Laleli Mosque, Nicosia

Laleli Mosque (Turkish: Laleli Camii) is a mosque in the Abdi Çavuş quarter of the walled city of Nicosia, currently located in North Nicosia. It is located on Ali Ruhi Street. Its name, meaning "the Mosque with Tulips", is thought to be derived from the tulip motifs adorning its original minaret.[1] Originally a small medieval chapel, it was enlarged and converted to a mosque in the 19th century.[2]

Laleli Mosque
Laleli Camii
Religion
AffiliationSunni Islam
OwnershipEvkaf Administration
StatusActive
Location
LocationAbdi Çavuş, Nicosia, Cyprus
MunicipalityNicosia Turkish Municipality
Architecture
Funded byAli Ruhi Efendi
Completed1827
Specifications
Direction of façadeNorth
Minaret(s)One

HistoryEdit

It is understood from the mosque's architecture that the building was originally a medieval chapel. After the Ottoman conquest, it was initially converted to a small mosque without a minaret (mescit), and was known as "Laleli Cami-i Minareli Mescidi" in the 18th century. In the late 20th century, a marble inscription dated to 1742-43 was found in a building at the southwestern corner of the mosque's courtyard. Written in the talik style by a calligrapher named "Ârif", the inscription revealed the existence of a teacher's school ("Laleli Cami-i Minareli Mescit Muallimhâne Mektebi") at the site at the time.[3]

In 1827, it was enlarged by the addition of a minaret, minbar, mihrab, a new ceiling and a narthex (son cemaat yeri) and thus converted into a full mosque. The construction was financed by Ali Ruhi Efendi, the governor of Cyprus at the time, and the mosque was inscribed amongst the property of the newly founded Ali Ruhi Efendi Foundation on 24 December 1827 for maintenance. The responsibility for the maintenance changed hands over the course of the 19th century, as it was recorded amongst the property of Seyit Mehmet Ağa Foundation in 1906.[3]

Ali Ruhi Efendi also had a primary school (sıbyan mektebi) constructed next to the mosque. In 1893 it was reported that the school consisted of a small room next to the mosque and was in disrepair, meaning that 80 children had to study in crowded and unhealthy conditions. The inhabitants of the Abdi Çavuş quarter requested that the Evkaf Administration enlarge the school, and a renowned constructor of the time, Nikolaki Kalla, was entrusted with the construction. An arch was added to enlarge the building. The next mention of the school building was recorded in the 1930s, when the building, then in the inventory of Debbağ Derviş Efendi Foundation, was rented out to a certain M. Sadık, who used it as a sewing school for girls. No trace of the building survives to this day. A marble inscription that stood on its wall and praised Ali Ruhi Efendi was removed in 1965 and placed in the Mevlevi Tekke Museum.[3]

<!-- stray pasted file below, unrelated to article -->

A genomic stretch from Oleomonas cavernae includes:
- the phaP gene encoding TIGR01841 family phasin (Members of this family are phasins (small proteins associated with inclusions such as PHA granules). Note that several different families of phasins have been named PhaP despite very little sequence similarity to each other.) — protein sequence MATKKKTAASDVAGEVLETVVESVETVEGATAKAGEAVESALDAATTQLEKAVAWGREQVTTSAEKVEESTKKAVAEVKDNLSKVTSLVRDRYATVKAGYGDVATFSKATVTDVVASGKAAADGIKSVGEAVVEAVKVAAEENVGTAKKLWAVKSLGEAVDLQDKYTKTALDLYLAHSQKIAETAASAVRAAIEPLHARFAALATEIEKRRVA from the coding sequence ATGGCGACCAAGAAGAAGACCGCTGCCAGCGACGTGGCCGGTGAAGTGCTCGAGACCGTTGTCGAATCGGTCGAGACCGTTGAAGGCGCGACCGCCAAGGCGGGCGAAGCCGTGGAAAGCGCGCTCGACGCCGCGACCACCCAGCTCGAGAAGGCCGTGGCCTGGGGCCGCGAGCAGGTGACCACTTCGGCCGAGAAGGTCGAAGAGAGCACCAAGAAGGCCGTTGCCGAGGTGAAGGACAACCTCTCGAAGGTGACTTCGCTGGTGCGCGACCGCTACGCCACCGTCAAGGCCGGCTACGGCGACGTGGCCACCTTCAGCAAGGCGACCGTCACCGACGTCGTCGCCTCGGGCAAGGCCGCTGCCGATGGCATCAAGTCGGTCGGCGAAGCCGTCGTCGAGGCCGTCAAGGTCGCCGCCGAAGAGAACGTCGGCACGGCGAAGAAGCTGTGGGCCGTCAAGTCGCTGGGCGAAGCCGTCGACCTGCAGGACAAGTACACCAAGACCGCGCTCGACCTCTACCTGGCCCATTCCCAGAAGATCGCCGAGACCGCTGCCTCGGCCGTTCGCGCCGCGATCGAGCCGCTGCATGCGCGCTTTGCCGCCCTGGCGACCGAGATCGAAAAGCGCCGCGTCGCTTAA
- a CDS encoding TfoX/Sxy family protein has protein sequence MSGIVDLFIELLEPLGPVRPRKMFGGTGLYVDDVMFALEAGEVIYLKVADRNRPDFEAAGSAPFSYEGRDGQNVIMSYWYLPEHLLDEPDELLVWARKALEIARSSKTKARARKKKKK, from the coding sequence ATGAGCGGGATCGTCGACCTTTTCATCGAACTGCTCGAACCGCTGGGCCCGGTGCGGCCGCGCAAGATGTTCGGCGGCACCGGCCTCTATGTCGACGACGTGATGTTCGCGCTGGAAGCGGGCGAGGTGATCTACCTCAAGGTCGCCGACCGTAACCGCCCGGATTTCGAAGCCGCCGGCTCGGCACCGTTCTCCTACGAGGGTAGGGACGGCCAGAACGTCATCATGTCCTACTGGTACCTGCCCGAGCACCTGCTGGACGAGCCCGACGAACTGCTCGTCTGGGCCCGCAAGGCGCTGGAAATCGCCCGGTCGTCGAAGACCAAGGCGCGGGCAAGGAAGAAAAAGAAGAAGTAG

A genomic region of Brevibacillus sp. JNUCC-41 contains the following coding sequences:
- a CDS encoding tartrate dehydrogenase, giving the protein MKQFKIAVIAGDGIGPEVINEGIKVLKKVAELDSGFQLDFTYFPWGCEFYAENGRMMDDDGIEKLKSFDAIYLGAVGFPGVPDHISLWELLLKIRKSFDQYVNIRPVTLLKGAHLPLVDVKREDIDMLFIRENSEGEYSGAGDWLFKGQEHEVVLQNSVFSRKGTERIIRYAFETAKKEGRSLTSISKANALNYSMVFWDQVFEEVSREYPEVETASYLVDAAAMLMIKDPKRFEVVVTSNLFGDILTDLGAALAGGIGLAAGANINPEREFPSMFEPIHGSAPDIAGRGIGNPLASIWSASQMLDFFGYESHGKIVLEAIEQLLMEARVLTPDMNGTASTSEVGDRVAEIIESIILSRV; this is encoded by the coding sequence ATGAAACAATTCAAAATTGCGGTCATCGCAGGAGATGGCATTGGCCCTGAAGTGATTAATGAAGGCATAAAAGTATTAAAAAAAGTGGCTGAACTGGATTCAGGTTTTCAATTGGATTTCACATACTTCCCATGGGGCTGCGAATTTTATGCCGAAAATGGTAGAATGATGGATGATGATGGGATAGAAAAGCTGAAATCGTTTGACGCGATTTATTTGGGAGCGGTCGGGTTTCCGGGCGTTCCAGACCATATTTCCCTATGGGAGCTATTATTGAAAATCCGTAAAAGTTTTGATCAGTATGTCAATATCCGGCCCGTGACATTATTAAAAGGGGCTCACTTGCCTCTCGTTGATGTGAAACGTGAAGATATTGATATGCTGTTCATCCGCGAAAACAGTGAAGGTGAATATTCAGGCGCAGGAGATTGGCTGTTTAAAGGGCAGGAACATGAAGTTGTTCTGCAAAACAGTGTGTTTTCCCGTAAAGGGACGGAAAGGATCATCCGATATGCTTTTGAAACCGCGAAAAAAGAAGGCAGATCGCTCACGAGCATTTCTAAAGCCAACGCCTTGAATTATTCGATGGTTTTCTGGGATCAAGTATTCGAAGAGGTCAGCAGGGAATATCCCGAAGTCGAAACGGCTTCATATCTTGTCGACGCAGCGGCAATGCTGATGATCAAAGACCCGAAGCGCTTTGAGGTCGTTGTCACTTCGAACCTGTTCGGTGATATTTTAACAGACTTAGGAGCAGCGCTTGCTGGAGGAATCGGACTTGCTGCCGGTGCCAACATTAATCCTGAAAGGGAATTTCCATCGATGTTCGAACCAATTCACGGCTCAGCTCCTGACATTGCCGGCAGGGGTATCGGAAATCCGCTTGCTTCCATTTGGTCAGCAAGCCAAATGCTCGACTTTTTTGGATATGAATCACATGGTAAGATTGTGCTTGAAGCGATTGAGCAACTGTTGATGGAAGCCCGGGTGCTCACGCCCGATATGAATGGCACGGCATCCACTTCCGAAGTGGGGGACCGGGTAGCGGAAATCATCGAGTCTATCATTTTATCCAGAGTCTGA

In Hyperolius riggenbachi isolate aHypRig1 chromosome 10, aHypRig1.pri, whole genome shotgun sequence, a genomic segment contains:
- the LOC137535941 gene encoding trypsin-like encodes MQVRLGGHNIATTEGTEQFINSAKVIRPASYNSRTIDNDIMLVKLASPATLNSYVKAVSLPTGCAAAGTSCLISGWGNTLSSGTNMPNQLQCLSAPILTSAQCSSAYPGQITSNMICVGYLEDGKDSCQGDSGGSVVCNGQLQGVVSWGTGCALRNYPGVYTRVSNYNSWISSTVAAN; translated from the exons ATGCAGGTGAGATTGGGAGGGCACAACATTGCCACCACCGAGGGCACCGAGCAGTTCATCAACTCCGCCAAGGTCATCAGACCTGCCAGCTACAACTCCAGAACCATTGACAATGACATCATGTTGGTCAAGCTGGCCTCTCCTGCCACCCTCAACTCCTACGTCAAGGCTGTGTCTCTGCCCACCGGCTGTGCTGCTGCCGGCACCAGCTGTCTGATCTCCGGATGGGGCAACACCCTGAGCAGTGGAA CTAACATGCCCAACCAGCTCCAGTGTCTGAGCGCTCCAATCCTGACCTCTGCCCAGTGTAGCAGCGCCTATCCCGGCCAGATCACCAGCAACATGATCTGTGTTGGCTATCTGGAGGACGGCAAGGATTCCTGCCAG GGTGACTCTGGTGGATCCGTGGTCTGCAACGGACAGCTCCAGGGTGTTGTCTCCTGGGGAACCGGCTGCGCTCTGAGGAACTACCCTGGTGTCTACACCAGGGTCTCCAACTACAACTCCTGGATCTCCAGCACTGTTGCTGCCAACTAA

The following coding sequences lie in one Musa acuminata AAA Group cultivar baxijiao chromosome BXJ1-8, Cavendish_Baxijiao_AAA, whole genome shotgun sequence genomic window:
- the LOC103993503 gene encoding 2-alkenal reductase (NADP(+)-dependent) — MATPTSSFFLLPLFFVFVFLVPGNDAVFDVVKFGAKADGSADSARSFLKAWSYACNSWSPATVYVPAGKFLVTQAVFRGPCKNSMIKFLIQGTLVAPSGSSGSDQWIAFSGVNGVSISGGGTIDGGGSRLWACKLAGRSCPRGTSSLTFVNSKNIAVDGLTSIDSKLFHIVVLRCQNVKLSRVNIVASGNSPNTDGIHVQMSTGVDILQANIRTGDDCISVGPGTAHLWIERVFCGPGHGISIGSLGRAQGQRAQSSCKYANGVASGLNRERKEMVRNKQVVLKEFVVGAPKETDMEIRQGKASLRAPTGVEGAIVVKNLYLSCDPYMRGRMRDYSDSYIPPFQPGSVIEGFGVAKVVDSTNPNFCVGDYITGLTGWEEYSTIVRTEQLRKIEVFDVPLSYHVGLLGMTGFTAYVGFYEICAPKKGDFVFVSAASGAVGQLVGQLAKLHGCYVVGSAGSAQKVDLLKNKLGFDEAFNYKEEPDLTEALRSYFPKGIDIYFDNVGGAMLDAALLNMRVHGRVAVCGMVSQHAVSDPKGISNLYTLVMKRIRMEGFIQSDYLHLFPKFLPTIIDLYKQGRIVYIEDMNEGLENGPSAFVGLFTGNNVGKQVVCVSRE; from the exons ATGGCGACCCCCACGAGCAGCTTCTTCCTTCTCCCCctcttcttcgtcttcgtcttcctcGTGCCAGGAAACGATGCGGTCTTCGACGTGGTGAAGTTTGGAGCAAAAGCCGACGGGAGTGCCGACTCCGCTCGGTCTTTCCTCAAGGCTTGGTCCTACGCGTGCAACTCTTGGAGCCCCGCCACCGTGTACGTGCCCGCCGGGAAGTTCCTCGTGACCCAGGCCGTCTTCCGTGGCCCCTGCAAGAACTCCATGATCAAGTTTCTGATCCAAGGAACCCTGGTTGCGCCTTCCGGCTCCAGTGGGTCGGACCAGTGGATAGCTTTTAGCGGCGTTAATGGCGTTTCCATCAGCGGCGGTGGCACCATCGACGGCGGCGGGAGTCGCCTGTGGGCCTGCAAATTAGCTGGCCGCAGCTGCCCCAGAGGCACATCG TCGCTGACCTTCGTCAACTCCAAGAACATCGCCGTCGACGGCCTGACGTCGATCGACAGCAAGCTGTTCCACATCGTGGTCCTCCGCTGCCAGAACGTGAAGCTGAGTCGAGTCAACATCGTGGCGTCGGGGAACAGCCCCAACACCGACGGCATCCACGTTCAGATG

The mosque was repaired in the late 19th century by the Ottoman Imperial Ministry of Religious Foundations (Turkish: Evkaf-ı Hümayun Nezareti). A new minbar, which stands to this day, was ordered in 1895 from carpenter Hacı Hasan in exchange for a payment of £4. The mosque was further repaired by Nikolaki Kalla in 1908.[3]

The minaret of the mosque was demolished in 1978-79 as it was "dangerous" and replaced with the current one.[3]

ArchitectureEdit

The mosque lies in its separate garden, segregated from the rest of the neighbourhood with a high wall. The garden is entered via an arched gate. The mosque is rectangular in structure and has a length of 12.85 m and a width of 3.30 m. The narthex (son cemaat yeri) lies to the north and has three pointed arches. The entrance to the prayer area (harim) is through another pointed arch, above which is an inscription dated 1827 that praises Ali Ruhi Efendi. To the east of the prayer area lies the apse of the former chapel. The painted mihrab has decorations of flowers and leaves. A wooden women's area (kadınlar mahfili) is accessed via a door and a wooden staircase in the western part of the mosque.[3]

The original minaret of the mosque was made of cut stone and its balcony (şerefe) was ornamented. The current minaret at the northeastern side does not retain any of its characteristics.[3]

In the garden stands a fountain constructed in 1826-27 by Ali Ruhi Efendi with an inscription that dedicates the fountain to his mother.[4]

ReferencesEdit

  1. ^ "Laleli Camii" (in Turkish). Nicosia Turkish Municipality. Retrieved 30 January 2019.
  2. ^ "Camilerimiz". Turkish Embassy in Cyprus. Retrieved 30 January 2019.
  3. ^ a b c d e f g Bağışkan, Tuncer (2005). Kıbrıs'ta Osmanlı Türk Eserleri. Turkish Cypriot Association of Museum Lovers. pp. 87–89.
  4. ^ Bağışkan 2005, p. 407.